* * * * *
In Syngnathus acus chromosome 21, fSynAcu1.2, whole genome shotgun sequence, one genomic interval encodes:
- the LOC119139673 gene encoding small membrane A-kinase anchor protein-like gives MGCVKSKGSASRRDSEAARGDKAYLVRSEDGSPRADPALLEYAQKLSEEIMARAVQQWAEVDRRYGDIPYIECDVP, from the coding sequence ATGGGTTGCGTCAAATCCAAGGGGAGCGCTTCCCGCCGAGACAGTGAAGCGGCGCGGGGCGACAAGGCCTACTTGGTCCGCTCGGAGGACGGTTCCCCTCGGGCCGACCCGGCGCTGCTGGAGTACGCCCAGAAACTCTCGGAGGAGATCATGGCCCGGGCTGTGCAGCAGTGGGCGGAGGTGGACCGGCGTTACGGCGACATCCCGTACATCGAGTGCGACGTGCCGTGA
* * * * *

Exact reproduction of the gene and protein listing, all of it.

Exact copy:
In Syngnathus acus chromosome 21, fSynAcu1.2, whole genome shotgun sequence, one genomic interval encodes:
- the LOC119139673 gene encoding small membrane A-kinase anchor protein-like gives MGCVKSKGSASRRDSEAARGDKAYLVRSEDGSPRADPALLEYAQKLSEEIMARAVQQWAEVDRRYGDIPYIECDVP, from the coding sequence ATGGGTTGCGTCAAATCCAAGGGGAGCGCTTCCCGCCGAGACAGTGAAGCGGCGCGGGGCGACAAGGCCTACTTGGTCCGCTCGGAGGACGGTTCCCCTCGGGCCGACCCGGCGCTGCTGGAGTACGCCCAGAAACTCTCGGAGGAGATCATGGCCCGGGCTGTGCAGCAGTGGGCGGAGGTGGACCGGCGTTACGGCGACATCCCGTACATCGAGTGCGACGTGCCGTGA